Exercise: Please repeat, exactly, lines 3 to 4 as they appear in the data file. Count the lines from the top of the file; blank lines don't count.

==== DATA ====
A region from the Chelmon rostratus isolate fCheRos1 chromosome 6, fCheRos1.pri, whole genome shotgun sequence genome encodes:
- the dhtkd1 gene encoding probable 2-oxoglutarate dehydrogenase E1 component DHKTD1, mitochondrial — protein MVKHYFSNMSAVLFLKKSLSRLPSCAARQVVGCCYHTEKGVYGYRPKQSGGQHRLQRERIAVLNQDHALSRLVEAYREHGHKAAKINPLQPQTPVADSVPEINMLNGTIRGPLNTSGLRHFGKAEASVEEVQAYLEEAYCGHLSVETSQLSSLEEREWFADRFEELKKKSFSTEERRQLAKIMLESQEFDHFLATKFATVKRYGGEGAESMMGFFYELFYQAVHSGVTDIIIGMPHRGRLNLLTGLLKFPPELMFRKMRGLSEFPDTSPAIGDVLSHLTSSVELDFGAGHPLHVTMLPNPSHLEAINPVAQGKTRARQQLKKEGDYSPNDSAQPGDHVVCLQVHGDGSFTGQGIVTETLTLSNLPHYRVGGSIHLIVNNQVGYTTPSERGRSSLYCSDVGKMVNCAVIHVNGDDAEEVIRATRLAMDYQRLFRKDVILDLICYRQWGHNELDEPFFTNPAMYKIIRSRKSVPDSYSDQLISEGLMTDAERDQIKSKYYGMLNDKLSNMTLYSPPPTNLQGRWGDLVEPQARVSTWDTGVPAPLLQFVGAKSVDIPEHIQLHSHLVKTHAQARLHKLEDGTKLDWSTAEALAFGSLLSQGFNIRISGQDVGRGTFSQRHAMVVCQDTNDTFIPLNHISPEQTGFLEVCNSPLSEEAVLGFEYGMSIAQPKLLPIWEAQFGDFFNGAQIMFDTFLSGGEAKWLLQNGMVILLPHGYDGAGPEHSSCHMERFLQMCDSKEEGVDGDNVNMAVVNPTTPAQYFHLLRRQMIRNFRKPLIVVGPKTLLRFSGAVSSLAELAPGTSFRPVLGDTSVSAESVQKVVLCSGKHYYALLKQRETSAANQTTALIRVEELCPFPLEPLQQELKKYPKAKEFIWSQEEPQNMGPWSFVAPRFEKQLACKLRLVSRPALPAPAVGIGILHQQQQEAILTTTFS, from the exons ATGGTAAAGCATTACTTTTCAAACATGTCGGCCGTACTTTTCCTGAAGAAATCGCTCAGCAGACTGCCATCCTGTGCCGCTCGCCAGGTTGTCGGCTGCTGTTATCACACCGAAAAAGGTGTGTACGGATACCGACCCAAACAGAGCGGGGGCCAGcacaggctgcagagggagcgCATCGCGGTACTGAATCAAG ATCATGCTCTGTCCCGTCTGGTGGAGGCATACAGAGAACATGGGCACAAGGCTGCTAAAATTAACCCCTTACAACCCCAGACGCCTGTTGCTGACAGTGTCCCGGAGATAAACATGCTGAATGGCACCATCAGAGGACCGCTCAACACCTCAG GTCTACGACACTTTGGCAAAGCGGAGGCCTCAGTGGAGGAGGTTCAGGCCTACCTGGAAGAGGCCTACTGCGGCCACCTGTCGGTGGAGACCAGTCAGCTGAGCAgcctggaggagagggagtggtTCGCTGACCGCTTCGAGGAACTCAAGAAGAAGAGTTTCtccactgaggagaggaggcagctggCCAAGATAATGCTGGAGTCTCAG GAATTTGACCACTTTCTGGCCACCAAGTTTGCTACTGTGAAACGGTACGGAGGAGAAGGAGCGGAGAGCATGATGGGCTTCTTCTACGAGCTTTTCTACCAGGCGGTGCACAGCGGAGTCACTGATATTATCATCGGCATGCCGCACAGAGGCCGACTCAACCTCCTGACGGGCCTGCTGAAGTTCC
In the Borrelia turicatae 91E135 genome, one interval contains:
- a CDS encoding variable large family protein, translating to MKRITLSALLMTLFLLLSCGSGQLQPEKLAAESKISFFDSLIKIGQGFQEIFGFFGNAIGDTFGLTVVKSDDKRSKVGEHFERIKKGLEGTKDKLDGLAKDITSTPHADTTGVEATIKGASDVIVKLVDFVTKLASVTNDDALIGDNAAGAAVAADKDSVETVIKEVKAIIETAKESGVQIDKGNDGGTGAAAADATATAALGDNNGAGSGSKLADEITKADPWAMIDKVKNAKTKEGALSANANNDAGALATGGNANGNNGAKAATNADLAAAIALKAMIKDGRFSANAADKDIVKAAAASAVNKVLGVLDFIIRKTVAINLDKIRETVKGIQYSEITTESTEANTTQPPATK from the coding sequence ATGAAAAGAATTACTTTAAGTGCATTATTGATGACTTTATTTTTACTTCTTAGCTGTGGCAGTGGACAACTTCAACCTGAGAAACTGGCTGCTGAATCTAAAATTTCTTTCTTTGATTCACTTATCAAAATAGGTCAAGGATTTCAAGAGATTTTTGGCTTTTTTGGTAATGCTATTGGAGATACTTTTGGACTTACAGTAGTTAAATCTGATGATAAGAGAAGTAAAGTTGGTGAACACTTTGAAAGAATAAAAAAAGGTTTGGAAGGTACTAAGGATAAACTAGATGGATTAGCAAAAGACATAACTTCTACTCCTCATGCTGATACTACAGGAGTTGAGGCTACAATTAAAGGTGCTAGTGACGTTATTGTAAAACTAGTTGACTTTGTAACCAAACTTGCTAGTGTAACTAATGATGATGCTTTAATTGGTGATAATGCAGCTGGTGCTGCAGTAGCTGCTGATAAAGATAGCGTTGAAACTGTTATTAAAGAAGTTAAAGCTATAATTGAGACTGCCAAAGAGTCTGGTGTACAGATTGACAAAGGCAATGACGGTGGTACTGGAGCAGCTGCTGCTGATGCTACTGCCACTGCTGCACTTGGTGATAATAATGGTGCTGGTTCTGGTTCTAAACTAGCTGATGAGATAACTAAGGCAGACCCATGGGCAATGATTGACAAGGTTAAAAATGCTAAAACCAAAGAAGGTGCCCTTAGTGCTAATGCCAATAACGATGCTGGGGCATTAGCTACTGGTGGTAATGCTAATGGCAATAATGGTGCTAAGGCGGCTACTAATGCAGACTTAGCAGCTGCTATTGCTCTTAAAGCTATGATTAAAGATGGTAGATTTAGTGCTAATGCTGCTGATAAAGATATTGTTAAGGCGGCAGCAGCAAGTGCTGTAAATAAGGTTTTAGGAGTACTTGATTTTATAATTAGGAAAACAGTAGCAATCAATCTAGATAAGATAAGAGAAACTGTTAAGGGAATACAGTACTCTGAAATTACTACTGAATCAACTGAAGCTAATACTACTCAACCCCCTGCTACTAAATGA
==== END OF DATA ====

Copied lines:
In the Borrelia turicatae 91E135 genome, one interval contains:
- a CDS encoding variable large family protein, translating to MKRITLSALLMTLFLLLSCGSGQLQPEKLAAESKISFFDSLIKIGQGFQEIFGFFGNAIGDTFGLTVVKSDDKRSKVGEHFERIKKGLEGTKDKLDGLAKDITSTPHADTTGVEATIKGASDVIVKLVDFVTKLASVTNDDALIGDNAAGAAVAADKDSVETVIKEVKAIIETAKESGVQIDKGNDGGTGAAAADATATAALGDNNGAGSGSKLADEITKADPWAMIDKVKNAKTKEGALSANANNDAGALATGGNANGNNGAKAATNADLAAAIALKAMIKDGRFSANAADKDIVKAAAASAVNKVLGVLDFIIRKTVAINLDKIRETVKGIQYSEITTESTEANTTQPPATK from the coding sequence ATGAAAAGAATTACTTTAAGTGCATTATTGATGACTTTATTTTTACTTCTTAGCTGTGGCAGTGGACAACTTCAACCTGAGAAACTGGCTGCTGAATCTAAAATTTCTTTCTTTGATTCACTTATCAAAATAGGTCAAGGATTTCAAGAGATTTTTGGCTTTTTTGGTAATGCTATTGGAGATACTTTTGGACTTACAGTAGTTAAATCTGATGATAAGAGAAGTAAAGTTGGTGAACACTTTGAAAGAATAAAAAAAGGTTTGGAAGGTACTAAGGATAAACTAGATGGATTAGCAAAAGACATAACTTCTACTCCTCATGCTGATACTACAGGAGTTGAGGCTACAATTAAAGGTGCTAGTGACGTTATTGTAAAACTAGTTGACTTTGTAACCAAACTTGCTAGTGTAACTAATGATGATGCTTTAATTGGTGATAATGCAGCTGGTGCTGCAGTAGCTGCTGATAAAGATAGCGTTGAAACTGTTATTAAAGAAGTTAAAGCTATAATTGAGACTGCCAAAGAGTCTGGTGTACAGATTGACAAAGGCAATGACGGTGGTACTGGAGCAGCTGCTGCTGATGCTACTGCCACTGCTGCACTTGGTGATAATAATGGTGCTGGTTCTGGTTCTAAACTAGCTGATGAGATAACTAAGGCAGACCCATGGGCAATGATTGACAAGGTTAAAAATGCTAAAACCAAAGAAGGTGCCCTTAGTGCTAATGCCAATAACGATGCTGGGGCATTAGCTACTGGTGGTAATGCTAATGGCAATAATGGTGCTAAGGCGGCTACTAATGCAGACTTAGCAGCTGCTATTGCTCTTAAAGCTATGATTAAAGATGGTAGATTTAGTGCTAATGCTGCTGATAAAGATATTGTTAAGGCGGCAGCAGCAAGTGCTGTAAATAAGGTTTTAGGAGTACTTGATTTTATAATTAGGAAAACAGTAGCAATCAATCTAGATAAGATAAGAGAAACTGTTAAGGGAATACAGTACTCTGAAATTACTACTGAATCAACTGAAGCTAATACTACTCAACCCCCTGCTACTAAATGA